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International relations

US and Japan express 'serious concerns' over China coast guard law

Allies agree to hold joint drills around Senkaku Islands in 'two-plus-two' talks

From left to right, U.S. Secretary of Defense Lloyd Austin, U.S. Secretary of State Antony Blinken, Japanese Foreign Minister Toshimitsu Motegi, and Japanese Defense Minister Nobuo Kishi pose before a meeting in Tokyo on Tuesday. (Pool photo) 

TOKYO -- Japan and the U.S. on Tuesday expressed "serious concerns" over a Chinese law that allows the nation's coast guard to fire at foreign ships in waters around the Japanese-administered Senkaku Islands, which Beijing claims as the Diaoyu.

The allies agreed to deepen defense cooperation and hold joint military drills in the area around the islands in the East China Sea amid an upsurge in Chinese incursions into Japanese waters near the islets.

Japanese Defense Minister Nobuo Kishi revealed the exercises were taking place after "two-plus-two" talks in Tokyo that included Japanese Foreign Minister Toshimitsu Motegi, U.S. Secretary of State Antony Blinken and U.S. Secretary of Defense Lloyd Austin.

"Yesterday in the East China Sea, the Air Self-Defense Force and U.S. forces conducted joint exercises, and also in the south western [maritime] area, many joint exercises have been conducted," Kishi told reporters at a joint press conference. "And we will with certainty, steadfastly conduct such joint exercises and demonstrate to the general public that Japan and the U.S. are acting together."

Official Chinese vessels entered waters surrounding the Japan-administered Senkakus on six separate days in February -- the most in four and a half years.

China last month upgraded its coast guard to quasi-military status, allowing it to fire at foreign ships in its waters. Amid concerns that Beijing could further step up activities near the islands, Japanese government officials have said the Japan Coast Guard may be able to directly shoot at foreign targets caught committing violent crimes on their way to landing on Japanese territory.

The United Nations Convention on the Law of the Sea permits "necessary steps" to prevent the passage of ships that threaten their peace and security. Japan believes this to include the use of weapons by its coast guard in response to an attack by foreign ships, based on its law permitting authorities to shoot in self-defense.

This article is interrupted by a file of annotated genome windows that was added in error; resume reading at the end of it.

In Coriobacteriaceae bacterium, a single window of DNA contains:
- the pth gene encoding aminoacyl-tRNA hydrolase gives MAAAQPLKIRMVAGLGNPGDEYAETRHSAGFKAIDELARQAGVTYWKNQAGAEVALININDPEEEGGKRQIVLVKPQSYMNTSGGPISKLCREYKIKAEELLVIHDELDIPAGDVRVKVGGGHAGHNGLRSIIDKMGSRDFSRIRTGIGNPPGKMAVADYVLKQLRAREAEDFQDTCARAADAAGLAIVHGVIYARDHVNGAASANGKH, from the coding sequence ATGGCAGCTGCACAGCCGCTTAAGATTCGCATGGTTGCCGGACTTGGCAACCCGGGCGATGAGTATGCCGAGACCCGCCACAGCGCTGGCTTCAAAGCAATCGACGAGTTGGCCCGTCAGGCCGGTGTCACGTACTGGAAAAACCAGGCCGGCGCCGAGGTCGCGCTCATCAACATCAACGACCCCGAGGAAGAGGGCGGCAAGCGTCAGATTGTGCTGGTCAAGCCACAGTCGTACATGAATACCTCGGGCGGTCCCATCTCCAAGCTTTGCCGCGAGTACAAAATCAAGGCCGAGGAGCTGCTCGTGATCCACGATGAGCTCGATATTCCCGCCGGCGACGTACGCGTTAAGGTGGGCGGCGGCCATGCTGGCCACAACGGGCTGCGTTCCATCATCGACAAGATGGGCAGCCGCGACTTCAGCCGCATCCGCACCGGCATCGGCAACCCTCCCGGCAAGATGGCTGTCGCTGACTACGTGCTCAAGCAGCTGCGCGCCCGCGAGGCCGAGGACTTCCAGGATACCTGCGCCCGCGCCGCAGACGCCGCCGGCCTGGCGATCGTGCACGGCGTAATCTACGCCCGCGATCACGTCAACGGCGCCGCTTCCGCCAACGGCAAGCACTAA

The ministers said in a statement": The United States and Japan remain opposed to any unilateral action that seeks to change the status quo or to undermine Japan's administration of these islands."

Robert Dujarric, co-director of the Institute of Contemporary Asian Studies at Temple University Japan Campus, told Nikkei Asia that Japan has to date been "very passive" and has not resorted to force to expel the Chinese vessels.

"Tokyo thinks that risking a clash over the uninhabited islands is not logical. This is based on the assumption that Chinese actions will not escalate into more aggressive moves, such as capturing Japanese fishing vessels and landing on the islands," he said.

"Washington believes that if Japan responds there's a risk it will escalate into a kinetic clash that could morph into a Sino-American war. Washington thinks it's better to have minor violations of Japanese sovereignty than an armed conflict. It has thus suggested that Tokyo does not respond.

The Senkaku Islands, or Diaoyu in Chinese, are seen in the East China Sea   © Reuters

The ministers highlighted China's threat to the Indo-Pacific region more broadly.

"China uses coercion and aggression to systematically erode autonomy in Hong Kong, undercut democracy in Taiwan, abuse human rights in Xinjiang and Tibet, and assert maritime claims in the South China Sea that violate international law," Blinken said.

"We are united in the vision of a free and open Indo Pacific region, where countries follow the rules, cooperate, whenever they can, and resolve their differences peacefully, and in particular we will push back if necessary when China uses coercion or aggression to get its way."

Motegi said: "We agreed that China's actions that do not conform to the existing international order pose various challenges to the Japan-U.S. alliance and the international community."

The statement included the line: "The Ministers underscored the importance of peace and stability in the Taiwan Strait."

Austin said that China was a "pacing threat" -- a reference to a competitor making significant progress toward challenging the U.S.

"The last two decades we've been necessarily focused on issues in the Middle East. And while we were focused on issues in the Middle East, China has modernized as military," he added. "In addition to that, it has engaged in aggressive, and in some cases, coercive behavior and some of that behavior has been directed against our allies in the region."

Similar talks will be held in South Korea on Wednesday. Austin also plans to visit India after his trip to Tokyo and Seoul.

Blinken is set to meet with top Chinese diplomat Yang Jiechi and Foreign Minister Wang Yi in Alaska on Thursday. The U.S. is aiming to restrain China by having the meeting after emphasizing cooperation with allies.

The Japan-U.S. two-plus-two dialogue has been held from time to time when the two countries feel the need to cooperate on changing international situations. This last meeting was in the U.S. in 2019 and focused on cybersecurity issues.

It is the first time in seven and a half years for the meeting to be held in Japan. Motegi said there will another round of two-plus-two talks later this year.

"I look forward to making the Japan-U.S. alliance more solid," he said.

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